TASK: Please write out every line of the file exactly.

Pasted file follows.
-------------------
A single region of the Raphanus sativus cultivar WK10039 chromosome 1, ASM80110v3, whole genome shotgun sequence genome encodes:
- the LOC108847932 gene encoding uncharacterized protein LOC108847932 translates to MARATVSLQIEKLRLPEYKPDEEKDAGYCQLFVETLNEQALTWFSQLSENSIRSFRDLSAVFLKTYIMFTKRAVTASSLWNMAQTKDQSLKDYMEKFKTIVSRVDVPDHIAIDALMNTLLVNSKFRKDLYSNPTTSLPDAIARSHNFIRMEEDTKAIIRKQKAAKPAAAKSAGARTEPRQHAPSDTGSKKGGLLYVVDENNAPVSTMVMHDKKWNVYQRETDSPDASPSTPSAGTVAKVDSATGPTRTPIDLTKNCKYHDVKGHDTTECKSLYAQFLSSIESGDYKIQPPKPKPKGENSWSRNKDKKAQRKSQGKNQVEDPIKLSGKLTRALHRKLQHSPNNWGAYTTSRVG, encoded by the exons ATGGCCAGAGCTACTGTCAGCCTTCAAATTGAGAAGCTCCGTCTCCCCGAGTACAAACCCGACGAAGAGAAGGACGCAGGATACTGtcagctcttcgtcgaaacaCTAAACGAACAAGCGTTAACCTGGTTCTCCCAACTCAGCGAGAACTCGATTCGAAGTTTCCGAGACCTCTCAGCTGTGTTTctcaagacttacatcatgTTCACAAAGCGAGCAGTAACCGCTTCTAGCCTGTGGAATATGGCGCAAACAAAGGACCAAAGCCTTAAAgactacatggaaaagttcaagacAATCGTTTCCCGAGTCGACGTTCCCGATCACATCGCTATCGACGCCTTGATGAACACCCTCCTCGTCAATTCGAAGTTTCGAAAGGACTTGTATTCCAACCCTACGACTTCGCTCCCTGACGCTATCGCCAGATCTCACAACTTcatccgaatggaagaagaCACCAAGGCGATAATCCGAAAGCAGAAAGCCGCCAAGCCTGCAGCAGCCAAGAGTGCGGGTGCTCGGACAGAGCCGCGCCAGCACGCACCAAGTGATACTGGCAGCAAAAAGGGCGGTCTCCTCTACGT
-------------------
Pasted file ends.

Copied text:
A single region of the Raphanus sativus cultivar WK10039 chromosome 1, ASM80110v3, whole genome shotgun sequence genome encodes:
- the LOC108847932 gene encoding uncharacterized protein LOC108847932 translates to MARATVSLQIEKLRLPEYKPDEEKDAGYCQLFVETLNEQALTWFSQLSENSIRSFRDLSAVFLKTYIMFTKRAVTASSLWNMAQTKDQSLKDYMEKFKTIVSRVDVPDHIAIDALMNTLLVNSKFRKDLYSNPTTSLPDAIARSHNFIRMEEDTKAIIRKQKAAKPAAAKSAGARTEPRQHAPSDTGSKKGGLLYVVDENNAPVSTMVMHDKKWNVYQRETDSPDASPSTPSAGTVAKVDSATGPTRTPIDLTKNCKYHDVKGHDTTECKSLYAQFLSSIESGDYKIQPPKPKPKGENSWSRNKDKKAQRKSQGKNQVEDPIKLSGKLTRALHRKLQHSPNNWGAYTTSRVG, encoded by the exons ATGGCCAGAGCTACTGTCAGCCTTCAAATTGAGAAGCTCCGTCTCCCCGAGTACAAACCCGACGAAGAGAAGGACGCAGGATACTGtcagctcttcgtcgaaacaCTAAACGAACAAGCGTTAACCTGGTTCTCCCAACTCAGCGAGAACTCGATTCGAAGTTTCCGAGACCTCTCAGCTGTGTTTctcaagacttacatcatgTTCACAAAGCGAGCAGTAACCGCTTCTAGCCTGTGGAATATGGCGCAAACAAAGGACCAAAGCCTTAAAgactacatggaaaagttcaagacAATCGTTTCCCGAGTCGACGTTCCCGATCACATCGCTATCGACGCCTTGATGAACACCCTCCTCGTCAATTCGAAGTTTCGAAAGGACTTGTATTCCAACCCTACGACTTCGCTCCCTGACGCTATCGCCAGATCTCACAACTTcatccgaatggaagaagaCACCAAGGCGATAATCCGAAAGCAGAAAGCCGCCAAGCCTGCAGCAGCCAAGAGTGCGGGTGCTCGGACAGAGCCGCGCCAGCACGCACCAAGTGATACTGGCAGCAAAAAGGGCGGTCTCCTCTACGT